Sunday, October 3, 2010

Don't Forget to Have Fun

When working with youth athletes, it is sometimes easy to get caught up in their techniques, skills, and overall physical talent.  There are times when we simply overlook their mental training, and just allowing them to have fun and enjoy their sport.  Take into consideration this young tennis athlete who has developed great physical potential, but he allows outside factors such as officials’ calls, opponents moves, and other distractions affect his play.  The emotional side of sports is very important in the development of young athletes.  It helps teach them how to deal with challenging situations and circumstances such as tougher competition, weather conditions, or when they are just having an off day physically.  Gill & Williams (2008) indicate that even slight physical changes, such as increased muscle tension, can interfere with coordination.  Therefore, focusing on how we can teach this athlete to relax and not get worked up will help his mental and physical game.
Forty-five percent of American youth, or 20 million children ages 6-18, participate in organized sports in non-school-sponsored events alone (Chambers, 1991). 
Youth sport participation has grown tremendously over the years, and we need to remind ourselves why it is the youth of today play sports in the first place.  Gill, Gross, and Huddleston (1983) and Gould, Feltz, and Weiss (1985) surveyed over 1,500 youths on participation motivation. Their data showed that the primary reasons for adolescent athletic involvement are: (1) fun, (2) skill development, (3) excitement and personal challenge, (4) achievement and status, (5) fitness, (6) energy or tension release, and (7) friendship.  Of these motivation characteristics, I believe incorporating fun, excitement and personal challenge, and skill development are the main ones to focus on at this camp.  Therefore, when working with our youth tennis athlete, we need to try and incorporate these characteristics in his practices so he can carry them over into competition.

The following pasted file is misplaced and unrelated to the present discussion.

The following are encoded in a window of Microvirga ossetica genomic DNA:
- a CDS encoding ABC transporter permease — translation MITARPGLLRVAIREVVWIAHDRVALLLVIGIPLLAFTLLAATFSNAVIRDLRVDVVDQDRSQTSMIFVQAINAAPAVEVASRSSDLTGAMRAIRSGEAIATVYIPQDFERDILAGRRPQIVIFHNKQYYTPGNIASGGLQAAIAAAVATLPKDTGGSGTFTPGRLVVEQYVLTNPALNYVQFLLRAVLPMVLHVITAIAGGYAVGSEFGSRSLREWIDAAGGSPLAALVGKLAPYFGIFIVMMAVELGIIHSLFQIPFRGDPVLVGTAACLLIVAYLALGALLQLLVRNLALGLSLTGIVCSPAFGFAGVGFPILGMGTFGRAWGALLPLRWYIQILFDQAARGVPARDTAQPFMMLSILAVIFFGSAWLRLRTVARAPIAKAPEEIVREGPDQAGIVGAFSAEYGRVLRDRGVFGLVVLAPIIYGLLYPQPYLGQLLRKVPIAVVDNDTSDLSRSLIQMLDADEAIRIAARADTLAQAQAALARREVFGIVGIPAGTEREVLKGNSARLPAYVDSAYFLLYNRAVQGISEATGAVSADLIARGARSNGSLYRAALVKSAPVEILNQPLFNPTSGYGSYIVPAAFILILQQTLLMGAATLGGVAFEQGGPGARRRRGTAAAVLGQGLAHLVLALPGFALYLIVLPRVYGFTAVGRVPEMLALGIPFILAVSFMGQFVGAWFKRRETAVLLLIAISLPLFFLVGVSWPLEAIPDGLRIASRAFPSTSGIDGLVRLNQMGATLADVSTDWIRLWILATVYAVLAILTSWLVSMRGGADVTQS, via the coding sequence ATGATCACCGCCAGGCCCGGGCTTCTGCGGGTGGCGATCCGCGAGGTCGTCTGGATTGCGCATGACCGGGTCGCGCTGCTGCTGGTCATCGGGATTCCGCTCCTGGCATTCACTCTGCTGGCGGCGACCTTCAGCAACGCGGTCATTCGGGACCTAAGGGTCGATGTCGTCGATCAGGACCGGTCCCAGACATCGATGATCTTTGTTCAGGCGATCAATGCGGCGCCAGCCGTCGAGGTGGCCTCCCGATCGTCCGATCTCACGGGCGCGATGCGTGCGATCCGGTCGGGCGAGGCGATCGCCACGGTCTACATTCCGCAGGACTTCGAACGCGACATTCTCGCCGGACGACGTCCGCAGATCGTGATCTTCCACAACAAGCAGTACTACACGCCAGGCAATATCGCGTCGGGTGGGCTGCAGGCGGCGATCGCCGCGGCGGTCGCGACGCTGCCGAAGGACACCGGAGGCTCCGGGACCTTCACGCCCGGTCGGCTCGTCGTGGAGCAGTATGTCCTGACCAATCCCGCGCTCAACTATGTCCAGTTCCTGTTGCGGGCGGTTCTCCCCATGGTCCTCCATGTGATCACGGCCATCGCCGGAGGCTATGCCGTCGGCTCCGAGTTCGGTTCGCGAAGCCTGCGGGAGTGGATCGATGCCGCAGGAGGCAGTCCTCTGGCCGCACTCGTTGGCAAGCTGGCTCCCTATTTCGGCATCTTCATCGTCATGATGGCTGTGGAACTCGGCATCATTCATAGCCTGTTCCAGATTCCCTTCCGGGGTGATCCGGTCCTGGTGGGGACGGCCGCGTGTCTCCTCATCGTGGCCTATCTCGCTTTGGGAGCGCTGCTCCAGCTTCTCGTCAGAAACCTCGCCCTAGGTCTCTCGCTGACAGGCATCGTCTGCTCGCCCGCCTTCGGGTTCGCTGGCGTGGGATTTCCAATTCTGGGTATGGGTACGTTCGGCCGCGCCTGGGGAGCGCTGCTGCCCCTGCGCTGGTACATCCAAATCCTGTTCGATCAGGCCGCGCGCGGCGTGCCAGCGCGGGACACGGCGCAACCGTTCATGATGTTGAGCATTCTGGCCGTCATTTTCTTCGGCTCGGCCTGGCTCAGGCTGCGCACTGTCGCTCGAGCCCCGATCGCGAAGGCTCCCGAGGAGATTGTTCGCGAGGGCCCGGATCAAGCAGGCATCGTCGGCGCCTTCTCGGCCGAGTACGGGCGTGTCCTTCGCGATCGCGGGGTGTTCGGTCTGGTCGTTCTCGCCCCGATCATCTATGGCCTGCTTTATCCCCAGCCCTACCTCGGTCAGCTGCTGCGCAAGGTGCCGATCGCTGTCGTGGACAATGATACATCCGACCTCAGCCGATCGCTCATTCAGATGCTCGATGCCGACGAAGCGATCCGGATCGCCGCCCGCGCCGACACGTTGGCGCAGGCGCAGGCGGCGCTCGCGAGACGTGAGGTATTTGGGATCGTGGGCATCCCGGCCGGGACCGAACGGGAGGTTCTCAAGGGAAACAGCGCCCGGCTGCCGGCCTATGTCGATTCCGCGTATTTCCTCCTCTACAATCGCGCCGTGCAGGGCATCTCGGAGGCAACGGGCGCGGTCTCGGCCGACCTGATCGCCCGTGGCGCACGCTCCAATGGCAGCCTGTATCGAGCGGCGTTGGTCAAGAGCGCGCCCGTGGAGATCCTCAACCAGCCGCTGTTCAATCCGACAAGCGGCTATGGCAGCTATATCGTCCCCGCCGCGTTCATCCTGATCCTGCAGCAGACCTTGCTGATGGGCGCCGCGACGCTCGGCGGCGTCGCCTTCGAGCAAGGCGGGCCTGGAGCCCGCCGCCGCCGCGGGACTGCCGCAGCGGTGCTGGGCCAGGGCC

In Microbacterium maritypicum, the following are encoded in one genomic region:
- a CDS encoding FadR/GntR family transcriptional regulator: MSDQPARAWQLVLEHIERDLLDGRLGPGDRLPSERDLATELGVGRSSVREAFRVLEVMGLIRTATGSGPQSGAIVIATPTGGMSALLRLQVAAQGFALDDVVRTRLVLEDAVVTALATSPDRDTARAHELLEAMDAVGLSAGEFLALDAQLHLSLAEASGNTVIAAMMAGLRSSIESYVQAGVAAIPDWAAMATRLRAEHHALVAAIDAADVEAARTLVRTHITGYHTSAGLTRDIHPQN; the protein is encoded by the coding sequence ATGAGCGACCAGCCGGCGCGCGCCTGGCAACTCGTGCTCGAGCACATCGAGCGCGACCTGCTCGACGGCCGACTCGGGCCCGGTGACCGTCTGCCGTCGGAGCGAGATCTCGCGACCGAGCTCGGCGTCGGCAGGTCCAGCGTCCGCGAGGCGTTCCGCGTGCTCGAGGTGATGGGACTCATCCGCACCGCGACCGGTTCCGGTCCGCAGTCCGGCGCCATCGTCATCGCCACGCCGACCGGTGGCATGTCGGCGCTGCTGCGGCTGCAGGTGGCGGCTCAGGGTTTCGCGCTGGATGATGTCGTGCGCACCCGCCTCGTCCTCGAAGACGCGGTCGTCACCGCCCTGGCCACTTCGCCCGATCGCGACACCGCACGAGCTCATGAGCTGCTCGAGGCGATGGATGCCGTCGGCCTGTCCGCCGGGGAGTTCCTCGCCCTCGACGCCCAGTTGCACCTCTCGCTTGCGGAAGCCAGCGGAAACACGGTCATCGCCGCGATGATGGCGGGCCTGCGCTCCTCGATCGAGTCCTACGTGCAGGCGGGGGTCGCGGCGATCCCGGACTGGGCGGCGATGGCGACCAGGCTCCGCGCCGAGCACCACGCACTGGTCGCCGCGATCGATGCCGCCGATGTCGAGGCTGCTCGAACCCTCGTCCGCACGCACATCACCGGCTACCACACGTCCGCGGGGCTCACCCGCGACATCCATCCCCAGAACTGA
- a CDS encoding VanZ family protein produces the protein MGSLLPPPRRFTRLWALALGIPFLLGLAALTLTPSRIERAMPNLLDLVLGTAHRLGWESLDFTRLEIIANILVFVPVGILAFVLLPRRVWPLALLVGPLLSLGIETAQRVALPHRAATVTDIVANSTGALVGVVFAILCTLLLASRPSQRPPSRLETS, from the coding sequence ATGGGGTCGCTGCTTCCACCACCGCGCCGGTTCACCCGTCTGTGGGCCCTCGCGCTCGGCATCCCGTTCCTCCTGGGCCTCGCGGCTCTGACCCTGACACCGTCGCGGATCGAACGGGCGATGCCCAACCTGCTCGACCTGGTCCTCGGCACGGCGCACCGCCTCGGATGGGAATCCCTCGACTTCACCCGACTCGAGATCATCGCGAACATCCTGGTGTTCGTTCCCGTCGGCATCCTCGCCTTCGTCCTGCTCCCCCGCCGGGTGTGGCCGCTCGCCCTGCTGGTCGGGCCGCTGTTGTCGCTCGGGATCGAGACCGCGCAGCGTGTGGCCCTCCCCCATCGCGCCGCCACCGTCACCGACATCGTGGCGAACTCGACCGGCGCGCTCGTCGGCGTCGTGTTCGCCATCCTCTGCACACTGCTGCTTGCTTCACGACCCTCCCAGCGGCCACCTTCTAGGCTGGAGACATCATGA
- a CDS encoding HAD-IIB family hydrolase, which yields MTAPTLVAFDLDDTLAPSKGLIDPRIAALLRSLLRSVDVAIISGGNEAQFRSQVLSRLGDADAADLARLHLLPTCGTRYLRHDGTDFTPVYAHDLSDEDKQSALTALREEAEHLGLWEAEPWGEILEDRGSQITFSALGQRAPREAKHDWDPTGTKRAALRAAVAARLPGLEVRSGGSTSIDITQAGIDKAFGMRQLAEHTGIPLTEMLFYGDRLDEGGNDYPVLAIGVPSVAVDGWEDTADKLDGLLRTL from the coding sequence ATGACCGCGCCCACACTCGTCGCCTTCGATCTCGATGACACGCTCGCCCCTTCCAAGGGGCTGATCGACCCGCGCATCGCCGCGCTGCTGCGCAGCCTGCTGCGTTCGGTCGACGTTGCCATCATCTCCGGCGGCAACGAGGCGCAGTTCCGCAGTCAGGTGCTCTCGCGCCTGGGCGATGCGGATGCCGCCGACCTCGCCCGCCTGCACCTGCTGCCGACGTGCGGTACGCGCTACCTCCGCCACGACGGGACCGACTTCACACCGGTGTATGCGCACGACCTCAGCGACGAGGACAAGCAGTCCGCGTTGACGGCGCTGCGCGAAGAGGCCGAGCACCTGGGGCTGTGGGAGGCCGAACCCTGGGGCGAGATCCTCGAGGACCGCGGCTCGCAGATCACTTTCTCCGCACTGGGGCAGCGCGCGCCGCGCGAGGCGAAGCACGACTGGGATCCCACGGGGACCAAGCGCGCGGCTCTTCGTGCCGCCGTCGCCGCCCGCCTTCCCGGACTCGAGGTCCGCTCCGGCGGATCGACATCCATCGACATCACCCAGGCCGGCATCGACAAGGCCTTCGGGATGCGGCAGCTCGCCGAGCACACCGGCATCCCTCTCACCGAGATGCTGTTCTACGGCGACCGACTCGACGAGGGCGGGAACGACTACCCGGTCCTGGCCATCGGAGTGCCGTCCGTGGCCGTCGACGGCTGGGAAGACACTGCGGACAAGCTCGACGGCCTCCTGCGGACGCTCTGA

In an extensive youth sport study in Michigan, Sapp and Haubenstricker (1978) reported that "having fun" was the reason youth gave most frequently for participating in sports.  We need to make sure we are not over stressing skill development in place of enjoyment for the game of tennis.  Skill development is of course very important, but we should try and give the athlete fun, game like drills to enhance his performance as well as allow him to enjoy what he is doing.  Scanlan and Passer (1978) found that fun was the most potent predictor of the amount of postgame anxiety experienced by youth participants.  They showed that children who had more fun were less anxious after the game.  This relationship was true for both winners and losers.
            Now of course we want our young tennis athlete to be successful, so we will also incorporate personal challenges into his practices and competitions.  It is not always about winning, especially at this level, but we still want to keep things competitive.  We know his skill level and need to challenge him both mentally and physically to help him develop as an athlete.  Setting mini-goals such as serving percentage and winning consecutive points can help him see successes even if he is not “winning” the match.  We also need to incorporate positive self-talk in order to help the athlete work through challenging situations on the court.  Helping athletes shift their focus from negative thoughts to specific actions might well enhance performance (Gill & Williams, 2008).  So in practices, we should purposely put the athlete in challenging conditions so he can practice working through these situations.  Some examples would be loud crowd noise, an annoying opponent, and inconsistent line judges or officials.  “Teaching emotional control in exercise or youth programs can not only enhance the activity experience but also build emotional-control skills for life enhancement” (Gill & Williams, p.191).